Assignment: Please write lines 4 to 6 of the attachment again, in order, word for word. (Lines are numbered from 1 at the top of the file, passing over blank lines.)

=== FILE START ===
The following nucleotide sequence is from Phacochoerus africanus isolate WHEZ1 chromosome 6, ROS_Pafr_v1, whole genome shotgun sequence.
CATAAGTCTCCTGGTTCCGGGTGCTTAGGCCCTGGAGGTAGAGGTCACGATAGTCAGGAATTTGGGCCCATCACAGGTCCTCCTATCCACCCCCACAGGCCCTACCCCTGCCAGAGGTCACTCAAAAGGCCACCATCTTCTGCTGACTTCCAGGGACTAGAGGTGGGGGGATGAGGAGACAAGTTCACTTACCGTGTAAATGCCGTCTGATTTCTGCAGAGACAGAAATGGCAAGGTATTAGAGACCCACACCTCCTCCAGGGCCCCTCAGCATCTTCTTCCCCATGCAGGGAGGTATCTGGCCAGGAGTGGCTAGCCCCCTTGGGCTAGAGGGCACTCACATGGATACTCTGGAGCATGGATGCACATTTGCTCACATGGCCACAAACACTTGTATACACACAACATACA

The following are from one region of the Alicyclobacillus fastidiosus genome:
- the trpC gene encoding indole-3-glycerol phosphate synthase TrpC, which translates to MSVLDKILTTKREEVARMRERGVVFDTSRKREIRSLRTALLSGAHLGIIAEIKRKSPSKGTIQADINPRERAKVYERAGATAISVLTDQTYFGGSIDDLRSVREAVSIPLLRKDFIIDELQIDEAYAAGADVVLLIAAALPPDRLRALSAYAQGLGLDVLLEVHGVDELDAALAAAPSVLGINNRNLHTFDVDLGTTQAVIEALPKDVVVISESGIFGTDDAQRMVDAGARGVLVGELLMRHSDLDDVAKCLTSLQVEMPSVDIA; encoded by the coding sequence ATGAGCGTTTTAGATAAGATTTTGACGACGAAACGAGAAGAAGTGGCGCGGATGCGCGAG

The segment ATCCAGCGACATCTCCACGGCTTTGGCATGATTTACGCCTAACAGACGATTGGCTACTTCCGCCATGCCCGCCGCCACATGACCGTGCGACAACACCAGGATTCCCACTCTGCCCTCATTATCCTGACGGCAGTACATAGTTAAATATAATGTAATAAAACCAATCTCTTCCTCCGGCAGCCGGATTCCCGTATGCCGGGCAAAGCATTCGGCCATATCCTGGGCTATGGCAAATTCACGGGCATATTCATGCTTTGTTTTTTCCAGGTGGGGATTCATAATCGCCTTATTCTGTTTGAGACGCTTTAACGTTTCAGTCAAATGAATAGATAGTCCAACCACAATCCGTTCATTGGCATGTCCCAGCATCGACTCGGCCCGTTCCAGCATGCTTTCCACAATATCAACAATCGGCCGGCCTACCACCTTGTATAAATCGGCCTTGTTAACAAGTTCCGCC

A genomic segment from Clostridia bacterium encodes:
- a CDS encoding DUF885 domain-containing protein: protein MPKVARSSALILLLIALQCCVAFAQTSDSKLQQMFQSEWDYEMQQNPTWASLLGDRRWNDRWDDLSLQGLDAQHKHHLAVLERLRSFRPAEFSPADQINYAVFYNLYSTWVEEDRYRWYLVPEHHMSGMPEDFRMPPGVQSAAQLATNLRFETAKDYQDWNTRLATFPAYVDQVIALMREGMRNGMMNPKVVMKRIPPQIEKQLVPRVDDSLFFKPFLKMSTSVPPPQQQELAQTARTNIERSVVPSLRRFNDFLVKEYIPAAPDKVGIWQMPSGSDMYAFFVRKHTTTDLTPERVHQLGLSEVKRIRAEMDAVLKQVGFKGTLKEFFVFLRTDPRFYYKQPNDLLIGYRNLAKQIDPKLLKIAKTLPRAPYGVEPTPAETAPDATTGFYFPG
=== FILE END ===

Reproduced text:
- the trpC gene encoding indole-3-glycerol phosphate synthase TrpC, which translates to MSVLDKILTTKREEVARMRERGVVFDTSRKREIRSLRTALLSGAHLGIIAEIKRKSPSKGTIQADINPRERAKVYERAGATAISVLTDQTYFGGSIDDLRSVREAVSIPLLRKDFIIDELQIDEAYAAGADVVLLIAAALPPDRLRALSAYAQGLGLDVLLEVHGVDELDAALAAAPSVLGINNRNLHTFDVDLGTTQAVIEALPKDVVVISESGIFGTDDAQRMVDAGARGVLVGELLMRHSDLDDVAKCLTSLQVEMPSVDIA; encoded by the coding sequence ATGAGCGTTTTAGATAAGATTTTGACGACGAAACGAGAAGAAGTGGCGCGGATGCGCGAG

The segment ATCCAGCGACATCTCCACGGCTTTGGCATGATTTACGCCTAACAGACGATTGGCTACTTCCGCCATGCCCGCCGCCACATGACCGTGCGACAACACCAGGATTCCCACTCTGCCCTCATTATCCTGACGGCAGTACATAGTTAAATATAATGTAATAAAACCAATCTCTTCCTCCGGCAGCCGGATTCCCGTATGCCGGGCAAAGCATTCGGCCATATCCTGGGCTATGGCAAATTCACGGGCATATTCATGCTTTGTTTTTTCCAGGTGGGGATTCATAATCGCCTTATTCTGTTTGAGACGCTTTAACGTTTCAGTCAAATGAATAGATAGTCCAACCACAATCCGTTCATTGGCATGTCCCAGCATCGACTCGGCCCGTTCCAGCATGCTTTCCACAATATCAACAATCGGCCGGCCTACCACCTTGTATAAATCGGCCTTGTTAACAAGTTCCGCC

A genomic segment from Clostridia bacterium encodes: